Can you imagine knowing that the next time you lie with your wife she will get pregnant? Knowing that it will be a son? Zechariah’s head must have been spinning. Becoming pregnant after years of hopelessness, Elizabeth remained in seclusion for five months.


It would be in those five months where it would not be glaringly obvious that Elizabeth was pregnant. In other words, she would not be showing her pregnancy so obviously. So why the seclusion? Various commentaries suggest that she was almost counting her blessing and seeking God’s face in this time.


The angel Gabriel who visited Zechariah also visited Mary. In a deviation from how Zechariah received the news of his son in his older age, Mary was very receptive.


In a sign of how far down the slippery slope of the ridiculous that our society has fallen, a psychology professor from Minnesota suggested that God behaved in a predatory fashion towards Mary and that she could not have consented to the incarnation:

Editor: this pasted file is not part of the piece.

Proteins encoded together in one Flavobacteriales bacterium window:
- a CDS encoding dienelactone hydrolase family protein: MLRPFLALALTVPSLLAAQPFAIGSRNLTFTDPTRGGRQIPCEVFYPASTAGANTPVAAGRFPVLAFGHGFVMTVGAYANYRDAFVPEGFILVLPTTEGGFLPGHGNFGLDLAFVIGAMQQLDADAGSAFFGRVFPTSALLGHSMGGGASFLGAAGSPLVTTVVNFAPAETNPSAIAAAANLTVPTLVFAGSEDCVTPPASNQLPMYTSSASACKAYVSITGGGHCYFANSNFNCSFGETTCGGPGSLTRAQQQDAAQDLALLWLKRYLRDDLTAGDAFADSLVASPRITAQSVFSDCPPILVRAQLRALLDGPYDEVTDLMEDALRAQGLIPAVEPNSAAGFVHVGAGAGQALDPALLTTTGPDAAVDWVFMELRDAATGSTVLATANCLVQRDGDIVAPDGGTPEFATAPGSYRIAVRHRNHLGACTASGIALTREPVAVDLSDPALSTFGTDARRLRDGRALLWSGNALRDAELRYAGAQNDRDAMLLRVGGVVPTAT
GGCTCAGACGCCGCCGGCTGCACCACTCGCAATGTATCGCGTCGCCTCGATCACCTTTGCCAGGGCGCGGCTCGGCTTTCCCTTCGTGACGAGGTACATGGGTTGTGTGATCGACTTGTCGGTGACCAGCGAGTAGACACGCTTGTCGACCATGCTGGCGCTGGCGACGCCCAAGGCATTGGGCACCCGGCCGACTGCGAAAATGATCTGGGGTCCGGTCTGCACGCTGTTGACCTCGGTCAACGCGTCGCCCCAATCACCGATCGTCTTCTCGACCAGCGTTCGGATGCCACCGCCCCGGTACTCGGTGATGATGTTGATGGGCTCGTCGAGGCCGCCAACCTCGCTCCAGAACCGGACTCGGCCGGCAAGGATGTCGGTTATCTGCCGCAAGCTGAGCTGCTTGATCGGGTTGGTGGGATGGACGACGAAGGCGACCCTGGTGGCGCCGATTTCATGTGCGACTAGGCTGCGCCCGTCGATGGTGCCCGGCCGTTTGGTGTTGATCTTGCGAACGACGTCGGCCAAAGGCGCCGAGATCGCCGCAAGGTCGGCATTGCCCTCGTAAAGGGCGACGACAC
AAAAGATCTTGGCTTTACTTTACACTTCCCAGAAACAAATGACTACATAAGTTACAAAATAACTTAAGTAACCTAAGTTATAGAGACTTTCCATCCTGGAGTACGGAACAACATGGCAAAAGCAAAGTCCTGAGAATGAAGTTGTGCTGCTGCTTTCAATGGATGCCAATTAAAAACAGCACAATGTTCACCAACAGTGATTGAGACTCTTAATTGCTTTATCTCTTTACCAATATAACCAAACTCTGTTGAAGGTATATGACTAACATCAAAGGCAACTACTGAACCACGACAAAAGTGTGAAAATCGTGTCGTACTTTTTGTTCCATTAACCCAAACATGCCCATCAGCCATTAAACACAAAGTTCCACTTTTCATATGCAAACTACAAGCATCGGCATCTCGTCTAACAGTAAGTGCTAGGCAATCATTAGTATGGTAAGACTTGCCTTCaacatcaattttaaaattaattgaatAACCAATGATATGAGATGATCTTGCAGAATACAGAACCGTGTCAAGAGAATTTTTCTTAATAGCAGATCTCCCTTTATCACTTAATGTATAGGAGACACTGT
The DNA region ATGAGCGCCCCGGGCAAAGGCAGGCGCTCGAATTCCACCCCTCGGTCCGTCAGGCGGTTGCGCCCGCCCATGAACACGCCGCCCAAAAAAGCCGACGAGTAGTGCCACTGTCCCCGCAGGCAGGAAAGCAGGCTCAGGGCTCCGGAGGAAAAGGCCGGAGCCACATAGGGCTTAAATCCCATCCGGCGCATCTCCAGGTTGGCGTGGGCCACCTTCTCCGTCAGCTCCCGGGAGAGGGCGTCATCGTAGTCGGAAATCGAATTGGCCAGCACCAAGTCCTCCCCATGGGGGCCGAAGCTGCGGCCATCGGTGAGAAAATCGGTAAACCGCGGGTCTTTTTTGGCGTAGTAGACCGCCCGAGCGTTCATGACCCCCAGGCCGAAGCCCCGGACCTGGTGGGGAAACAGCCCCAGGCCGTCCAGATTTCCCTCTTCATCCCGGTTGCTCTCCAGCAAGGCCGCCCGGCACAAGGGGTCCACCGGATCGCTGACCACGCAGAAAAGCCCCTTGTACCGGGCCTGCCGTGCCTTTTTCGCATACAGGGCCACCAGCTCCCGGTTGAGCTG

To me it’s not the blasphemy that’s surprising, but that someone with views this ridiculous is employed.


Forget the professor and contrast the reaction of Zechariah and Mary. Zechariah was a priest, older and wiser in some ways, but more busted up by life and unfulfilled hopes. Mary was young and surprisingly Biblically and theologically literate. She asks a legitimate question of Gabriel but immediately agrees:


38 “I am the Lord’s servant,” Mary answered. “May your word to me be fulfilled.”

(Luke 1, NIV).


Later when she goes to visit her relative Elizabeth, she offers praise which is reflective of themes in Hanna’s prayer as recorded in 1 Samuel 2:


Mary’s song echoes Hannah’s prayer after Hannah discovers that she is about to have her first child by God’s will. Mary clearly knew Scripture and the account of Hannah and the significance of child birth in God’s plan and she identified with another woman whose story was chronicled in Scripture.